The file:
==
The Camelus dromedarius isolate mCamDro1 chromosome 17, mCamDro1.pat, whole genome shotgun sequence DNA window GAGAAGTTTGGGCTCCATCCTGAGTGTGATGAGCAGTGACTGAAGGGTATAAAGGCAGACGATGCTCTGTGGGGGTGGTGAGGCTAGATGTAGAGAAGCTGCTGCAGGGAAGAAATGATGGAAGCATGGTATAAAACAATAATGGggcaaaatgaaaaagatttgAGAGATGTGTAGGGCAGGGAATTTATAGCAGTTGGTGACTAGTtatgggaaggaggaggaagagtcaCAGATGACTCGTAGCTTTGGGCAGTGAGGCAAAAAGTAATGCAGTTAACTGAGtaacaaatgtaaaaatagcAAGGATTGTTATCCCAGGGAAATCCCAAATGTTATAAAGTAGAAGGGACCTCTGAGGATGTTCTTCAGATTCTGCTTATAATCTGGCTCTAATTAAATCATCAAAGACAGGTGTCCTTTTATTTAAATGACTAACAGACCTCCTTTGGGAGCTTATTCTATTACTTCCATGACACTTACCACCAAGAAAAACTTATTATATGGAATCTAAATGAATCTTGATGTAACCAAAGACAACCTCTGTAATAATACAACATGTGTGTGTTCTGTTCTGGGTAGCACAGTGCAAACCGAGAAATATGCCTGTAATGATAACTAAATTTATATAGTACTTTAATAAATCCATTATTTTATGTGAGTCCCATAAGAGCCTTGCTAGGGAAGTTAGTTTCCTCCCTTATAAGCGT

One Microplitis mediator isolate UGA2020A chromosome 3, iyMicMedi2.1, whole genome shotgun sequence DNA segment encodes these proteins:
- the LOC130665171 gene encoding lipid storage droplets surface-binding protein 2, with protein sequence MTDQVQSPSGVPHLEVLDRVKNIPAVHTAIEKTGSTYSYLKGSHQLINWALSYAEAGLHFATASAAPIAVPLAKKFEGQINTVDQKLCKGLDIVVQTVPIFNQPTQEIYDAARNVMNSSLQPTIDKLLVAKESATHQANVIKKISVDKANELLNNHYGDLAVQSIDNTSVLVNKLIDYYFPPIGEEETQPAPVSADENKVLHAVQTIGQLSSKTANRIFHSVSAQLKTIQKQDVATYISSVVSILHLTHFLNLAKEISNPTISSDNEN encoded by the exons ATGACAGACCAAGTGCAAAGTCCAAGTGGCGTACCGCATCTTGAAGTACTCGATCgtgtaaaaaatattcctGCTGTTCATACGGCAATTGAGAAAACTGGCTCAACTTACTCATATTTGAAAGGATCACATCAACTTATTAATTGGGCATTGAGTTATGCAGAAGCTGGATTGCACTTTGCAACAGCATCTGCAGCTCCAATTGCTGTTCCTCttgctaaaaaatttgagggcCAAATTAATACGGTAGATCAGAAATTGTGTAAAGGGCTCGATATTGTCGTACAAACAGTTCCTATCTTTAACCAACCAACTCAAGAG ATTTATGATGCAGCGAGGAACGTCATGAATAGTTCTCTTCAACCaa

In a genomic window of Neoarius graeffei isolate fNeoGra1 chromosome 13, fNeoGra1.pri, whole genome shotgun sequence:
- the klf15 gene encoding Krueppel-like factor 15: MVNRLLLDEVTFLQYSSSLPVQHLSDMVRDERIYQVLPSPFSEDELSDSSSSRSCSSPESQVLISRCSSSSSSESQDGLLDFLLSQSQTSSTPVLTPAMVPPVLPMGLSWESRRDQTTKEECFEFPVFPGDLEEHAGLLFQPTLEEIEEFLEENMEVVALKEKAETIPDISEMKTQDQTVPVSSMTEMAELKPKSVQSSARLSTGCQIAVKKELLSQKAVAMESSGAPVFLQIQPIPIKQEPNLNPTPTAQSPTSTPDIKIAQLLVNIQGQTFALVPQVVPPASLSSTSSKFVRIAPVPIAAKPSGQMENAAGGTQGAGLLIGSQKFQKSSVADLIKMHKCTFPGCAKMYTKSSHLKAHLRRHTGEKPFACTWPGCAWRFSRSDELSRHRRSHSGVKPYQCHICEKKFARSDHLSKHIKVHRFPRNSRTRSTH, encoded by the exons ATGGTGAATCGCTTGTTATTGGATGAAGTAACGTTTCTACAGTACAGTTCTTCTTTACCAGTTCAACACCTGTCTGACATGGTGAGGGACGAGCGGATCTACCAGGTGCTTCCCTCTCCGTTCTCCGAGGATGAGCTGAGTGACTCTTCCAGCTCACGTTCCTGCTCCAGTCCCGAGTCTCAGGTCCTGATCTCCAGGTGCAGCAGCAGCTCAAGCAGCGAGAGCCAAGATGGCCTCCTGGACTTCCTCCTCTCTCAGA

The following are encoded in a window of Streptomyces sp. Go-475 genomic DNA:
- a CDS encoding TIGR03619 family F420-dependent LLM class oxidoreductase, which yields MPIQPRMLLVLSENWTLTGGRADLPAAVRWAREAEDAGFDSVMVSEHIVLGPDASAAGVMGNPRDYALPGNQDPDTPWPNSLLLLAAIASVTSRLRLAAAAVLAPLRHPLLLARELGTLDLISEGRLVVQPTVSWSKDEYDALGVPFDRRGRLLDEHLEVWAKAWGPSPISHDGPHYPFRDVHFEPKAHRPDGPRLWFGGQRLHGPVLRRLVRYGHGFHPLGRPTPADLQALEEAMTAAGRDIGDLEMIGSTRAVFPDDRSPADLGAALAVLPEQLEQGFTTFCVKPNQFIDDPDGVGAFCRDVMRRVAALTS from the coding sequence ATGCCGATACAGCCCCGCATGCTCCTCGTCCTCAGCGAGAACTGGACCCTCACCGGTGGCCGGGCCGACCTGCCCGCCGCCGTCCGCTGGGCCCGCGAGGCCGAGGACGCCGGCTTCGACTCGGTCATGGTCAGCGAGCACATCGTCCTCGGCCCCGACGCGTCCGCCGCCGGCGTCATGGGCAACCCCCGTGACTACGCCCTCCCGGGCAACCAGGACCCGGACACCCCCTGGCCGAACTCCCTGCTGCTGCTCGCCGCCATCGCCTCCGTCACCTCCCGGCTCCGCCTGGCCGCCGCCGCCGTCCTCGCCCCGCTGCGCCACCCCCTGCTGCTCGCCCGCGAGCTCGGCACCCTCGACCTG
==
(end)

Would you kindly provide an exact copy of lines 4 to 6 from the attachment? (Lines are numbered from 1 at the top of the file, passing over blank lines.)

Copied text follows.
In a genomic window of Neoarius graeffei isolate fNeoGra1 chromosome 13, fNeoGra1.pri, whole genome shotgun sequence:
- the klf15 gene encoding Krueppel-like factor 15: MVNRLLLDEVTFLQYSSSLPVQHLSDMVRDERIYQVLPSPFSEDELSDSSSSRSCSSPESQVLISRCSSSSSSESQDGLLDFLLSQSQTSSTPVLTPAMVPPVLPMGLSWESRRDQTTKEECFEFPVFPGDLEEHAGLLFQPTLEEIEEFLEENMEVVALKEKAETIPDISEMKTQDQTVPVSSMTEMAELKPKSVQSSARLSTGCQIAVKKELLSQKAVAMESSGAPVFLQIQPIPIKQEPNLNPTPTAQSPTSTPDIKIAQLLVNIQGQTFALVPQVVPPASLSSTSSKFVRIAPVPIAAKPSGQMENAAGGTQGAGLLIGSQKFQKSSVADLIKMHKCTFPGCAKMYTKSSHLKAHLRRHTGEKPFACTWPGCAWRFSRSDELSRHRRSHSGVKPYQCHICEKKFARSDHLSKHIKVHRFPRNSRTRSTH, encoded by the exons ATGGTGAATCGCTTGTTATTGGATGAAGTAACGTTTCTACAGTACAGTTCTTCTTTACCAGTTCAACACCTGTCTGACATGGTGAGGGACGAGCGGATCTACCAGGTGCTTCCCTCTCCGTTCTCCGAGGATGAGCTGAGTGACTCTTCCAGCTCACGTTCCTGCTCCAGTCCCGAGTCTCAGGTCCTGATCTCCAGGTGCAGCAGCAGCTCAAGCAGCGAGAGCCAAGATGGCCTCCTGGACTTCCTCCTCTCTCAGA

The following are encoded in a window of Streptomyces sp. Go-475 genomic DNA: